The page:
In an average year, eight tornadoes strike South Florida. But this is no average year.
In less than three weeks, five twisters raked sections of Broward, Palm Beach and Miami-Dade counties – the last three a week ago Tuesday — and conditions are ripe for more.
“Expect more, absolutely,” said Greg Carbin, a meteorologist at the Storm Prediction Center, an agency of the National Oceanic and Atmospheric Administration in Norman, Oklahoma. “The prospects for this to occur again are relatively good.”
Why the region is bracing for more damaging storms during what is normally the dry season is not entirely the fault of El Nino, an abnormal warming of the equatorial eastern Pacific that is unusually strong this year.
But, “El Nino helps set the stage by creating a stronger and more southerly jet stream,” the west-to-east river of air that helps propel and fuel stormy weather, said Robert Molleda, a forecaster at the National Weather Service in Miami.
In order to form, tornadoes need thunderstorms, and a state flanked by the warm waters of the Gulf of Mexico is fertile breeding ground. But tornado formation also depends on the right mixture of other ingredients – atmospheric instability, wind shear, frontal systems – and those are abundant this year as well, forecasters say.
As thunderstorms intensify, wind speeds change and can lead to rotation within the system, Carbin said. From that rotation tornadoes are born.
“Now for any one tornado, it is hard to say it’s connected to El Nino. But El Nino enhances the subtropical jet stream,” Carbin said, pushing it south and ushering in more moisture and cold fronts that can collide to produce violent weather.
“So as we’ve been saying for the past couple of months, the likelihood for tornadoes is greater in February and March in Florida and all along the Gulf Coast,” Carbin said.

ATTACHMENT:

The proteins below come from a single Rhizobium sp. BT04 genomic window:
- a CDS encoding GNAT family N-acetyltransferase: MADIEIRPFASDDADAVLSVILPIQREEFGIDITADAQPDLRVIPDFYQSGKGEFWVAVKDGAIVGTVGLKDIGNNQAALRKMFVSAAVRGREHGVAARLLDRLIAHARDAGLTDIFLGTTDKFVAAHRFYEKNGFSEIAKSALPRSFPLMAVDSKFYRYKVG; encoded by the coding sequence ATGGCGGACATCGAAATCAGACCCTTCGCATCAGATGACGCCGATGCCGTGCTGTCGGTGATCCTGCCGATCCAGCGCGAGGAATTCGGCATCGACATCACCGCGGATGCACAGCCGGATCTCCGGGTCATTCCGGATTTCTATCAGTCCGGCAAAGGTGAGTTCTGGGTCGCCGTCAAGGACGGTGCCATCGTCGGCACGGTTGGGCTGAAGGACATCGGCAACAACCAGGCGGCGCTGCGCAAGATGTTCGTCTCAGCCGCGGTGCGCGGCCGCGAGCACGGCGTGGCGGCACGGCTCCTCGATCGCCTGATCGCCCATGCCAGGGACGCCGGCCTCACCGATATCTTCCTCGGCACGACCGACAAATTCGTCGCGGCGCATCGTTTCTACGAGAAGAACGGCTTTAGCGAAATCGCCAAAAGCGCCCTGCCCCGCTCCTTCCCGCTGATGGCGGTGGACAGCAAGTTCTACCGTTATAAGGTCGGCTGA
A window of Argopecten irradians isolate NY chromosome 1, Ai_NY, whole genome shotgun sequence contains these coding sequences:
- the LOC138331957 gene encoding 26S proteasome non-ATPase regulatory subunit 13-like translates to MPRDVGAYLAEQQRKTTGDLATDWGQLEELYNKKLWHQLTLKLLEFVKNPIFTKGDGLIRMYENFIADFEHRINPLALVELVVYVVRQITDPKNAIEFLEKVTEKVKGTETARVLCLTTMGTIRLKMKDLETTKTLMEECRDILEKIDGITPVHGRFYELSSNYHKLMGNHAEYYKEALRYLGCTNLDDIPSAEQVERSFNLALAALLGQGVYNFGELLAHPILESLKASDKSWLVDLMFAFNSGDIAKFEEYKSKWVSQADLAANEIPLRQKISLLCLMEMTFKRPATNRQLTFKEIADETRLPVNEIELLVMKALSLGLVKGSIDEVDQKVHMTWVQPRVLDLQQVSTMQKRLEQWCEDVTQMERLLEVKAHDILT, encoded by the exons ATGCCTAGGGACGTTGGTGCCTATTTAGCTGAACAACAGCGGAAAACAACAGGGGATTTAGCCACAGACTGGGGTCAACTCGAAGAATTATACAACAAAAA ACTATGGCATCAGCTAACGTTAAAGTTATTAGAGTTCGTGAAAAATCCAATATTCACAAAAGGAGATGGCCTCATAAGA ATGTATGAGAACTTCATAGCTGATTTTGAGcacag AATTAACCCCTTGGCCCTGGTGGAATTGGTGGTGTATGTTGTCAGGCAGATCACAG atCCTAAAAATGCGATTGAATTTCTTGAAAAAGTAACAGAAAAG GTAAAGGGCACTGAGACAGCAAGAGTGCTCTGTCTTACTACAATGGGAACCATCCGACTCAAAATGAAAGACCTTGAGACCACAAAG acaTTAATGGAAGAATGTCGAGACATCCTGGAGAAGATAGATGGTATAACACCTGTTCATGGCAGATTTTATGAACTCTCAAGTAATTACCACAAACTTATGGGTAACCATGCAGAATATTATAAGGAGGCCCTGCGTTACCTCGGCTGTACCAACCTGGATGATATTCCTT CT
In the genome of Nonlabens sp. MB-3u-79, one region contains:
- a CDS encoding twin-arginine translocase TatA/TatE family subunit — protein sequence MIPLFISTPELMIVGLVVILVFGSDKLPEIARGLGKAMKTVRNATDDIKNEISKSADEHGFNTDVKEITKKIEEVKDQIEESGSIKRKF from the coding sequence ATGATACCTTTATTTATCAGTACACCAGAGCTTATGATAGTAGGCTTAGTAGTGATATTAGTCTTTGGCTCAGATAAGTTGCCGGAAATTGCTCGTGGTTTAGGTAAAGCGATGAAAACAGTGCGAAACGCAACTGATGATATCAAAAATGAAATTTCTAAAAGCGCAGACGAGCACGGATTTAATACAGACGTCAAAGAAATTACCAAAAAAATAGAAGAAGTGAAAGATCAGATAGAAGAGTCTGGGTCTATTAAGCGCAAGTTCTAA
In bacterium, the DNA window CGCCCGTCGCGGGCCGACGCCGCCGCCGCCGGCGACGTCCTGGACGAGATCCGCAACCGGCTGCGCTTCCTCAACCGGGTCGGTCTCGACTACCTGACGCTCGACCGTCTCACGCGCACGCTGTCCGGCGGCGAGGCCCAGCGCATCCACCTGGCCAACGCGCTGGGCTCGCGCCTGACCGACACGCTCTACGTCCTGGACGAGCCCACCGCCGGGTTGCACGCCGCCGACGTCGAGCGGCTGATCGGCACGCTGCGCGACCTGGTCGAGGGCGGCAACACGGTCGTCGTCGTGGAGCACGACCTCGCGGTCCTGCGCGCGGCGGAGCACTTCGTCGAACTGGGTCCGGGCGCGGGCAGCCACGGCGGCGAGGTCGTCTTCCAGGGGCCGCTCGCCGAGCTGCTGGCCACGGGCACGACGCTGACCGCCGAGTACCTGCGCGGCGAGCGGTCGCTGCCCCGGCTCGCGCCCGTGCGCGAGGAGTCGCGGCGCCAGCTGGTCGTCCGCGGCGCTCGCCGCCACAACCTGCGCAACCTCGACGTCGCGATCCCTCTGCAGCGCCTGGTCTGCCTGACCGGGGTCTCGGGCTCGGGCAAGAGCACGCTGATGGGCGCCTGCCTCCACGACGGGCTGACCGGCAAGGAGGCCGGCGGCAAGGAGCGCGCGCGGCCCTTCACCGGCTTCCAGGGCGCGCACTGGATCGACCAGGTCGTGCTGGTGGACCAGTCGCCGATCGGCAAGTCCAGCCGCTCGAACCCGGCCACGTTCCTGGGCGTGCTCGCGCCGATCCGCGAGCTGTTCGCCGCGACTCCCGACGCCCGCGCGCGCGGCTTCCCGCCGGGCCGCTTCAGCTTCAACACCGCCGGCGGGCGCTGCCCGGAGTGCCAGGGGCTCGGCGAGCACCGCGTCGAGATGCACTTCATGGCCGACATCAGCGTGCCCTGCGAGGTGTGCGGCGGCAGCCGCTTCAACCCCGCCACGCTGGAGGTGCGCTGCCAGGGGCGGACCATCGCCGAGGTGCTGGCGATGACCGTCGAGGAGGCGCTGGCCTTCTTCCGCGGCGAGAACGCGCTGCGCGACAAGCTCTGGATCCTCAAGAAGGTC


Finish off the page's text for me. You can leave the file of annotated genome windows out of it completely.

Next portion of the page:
The good news is that Florida-born tornadoes are usually relatively small and short-lived, especially when compared to the monster twisters that form in the plains states in the spring. Florida has never seen a category EF5 tornado, with winds of 200 miles an hour, such as the one that killed 24 people and destroyed much of Moore, Oklahoma, in May 2013, according to the National Weather Service.
The storms which caused damage but no deaths in Florida most recently were rated EF1, the least powerful category, with top winds of 65 to 85 mph.
During the January outbreak, the tornado blamed for two deaths in Manatee County was rated EF2, with winds of up to 127 miles an hour.
The most deadly tornado outbreak in Florida history occurred in February 1998, when seven twisters swept through the east-central part of the state, killing 42 people and injuring more than 260 others, according to the National Weather Service.
That toll, and this year’s storms, will be on the minds of emergency managers when Florida conducts its annual tornado drill, part of the 2016 Florida Severe Weather Awareness Week, beginning Monday. The drill starts with a radio tone and advisory to be broadcast at 10:10 a.m. on Feb. 26.
“This is an occasion to get people, schools and businesses, to think about what they will do in the case of an emergency,” said Amy Godsey, chief meteorologist for the state’s Division of Emergency Management, “Think about the best place to take shelter, know where you would go.”
Godsey said this year’s drill carries “a little extra meaning because we’ve had more severe events than usual already, and there may be more to come.”
Forecasting and lead times for storm warnings are better now than they were in 1998, Godsey said.
“With advanced warnings, there shouldn’t be tornado deaths,” she said. “But there is still work to do getting people to understand how to receive warnings. It could save your life.”